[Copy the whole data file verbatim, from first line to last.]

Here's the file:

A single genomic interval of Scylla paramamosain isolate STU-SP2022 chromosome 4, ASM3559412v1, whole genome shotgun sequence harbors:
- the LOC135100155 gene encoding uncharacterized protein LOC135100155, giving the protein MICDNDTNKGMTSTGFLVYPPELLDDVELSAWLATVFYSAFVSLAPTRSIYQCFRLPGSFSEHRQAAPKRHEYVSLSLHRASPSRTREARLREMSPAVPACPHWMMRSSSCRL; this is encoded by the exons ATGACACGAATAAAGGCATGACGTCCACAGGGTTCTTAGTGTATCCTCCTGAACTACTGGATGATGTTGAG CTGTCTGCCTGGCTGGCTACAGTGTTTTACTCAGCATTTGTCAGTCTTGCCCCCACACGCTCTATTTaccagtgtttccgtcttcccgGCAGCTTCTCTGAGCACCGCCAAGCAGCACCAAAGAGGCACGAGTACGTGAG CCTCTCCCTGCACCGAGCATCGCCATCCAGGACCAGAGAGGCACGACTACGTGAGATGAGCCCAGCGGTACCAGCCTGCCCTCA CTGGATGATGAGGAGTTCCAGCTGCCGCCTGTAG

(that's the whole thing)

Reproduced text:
A single genomic interval of Scylla paramamosain isolate STU-SP2022 chromosome 4, ASM3559412v1, whole genome shotgun sequence harbors:
- the LOC135100155 gene encoding uncharacterized protein LOC135100155, giving the protein MICDNDTNKGMTSTGFLVYPPELLDDVELSAWLATVFYSAFVSLAPTRSIYQCFRLPGSFSEHRQAAPKRHEYVSLSLHRASPSRTREARLREMSPAVPACPHWMMRSSSCRL; this is encoded by the exons ATGACACGAATAAAGGCATGACGTCCACAGGGTTCTTAGTGTATCCTCCTGAACTACTGGATGATGTTGAG CTGTCTGCCTGGCTGGCTACAGTGTTTTACTCAGCATTTGTCAGTCTTGCCCCCACACGCTCTATTTaccagtgtttccgtcttcccgGCAGCTTCTCTGAGCACCGCCAAGCAGCACCAAAGAGGCACGAGTACGTGAG CCTCTCCCTGCACCGAGCATCGCCATCCAGGACCAGAGAGGCACGACTACGTGAGATGAGCCCAGCGGTACCAGCCTGCCCTCA CTGGATGATGAGGAGTTCCAGCTGCCGCCTGTAG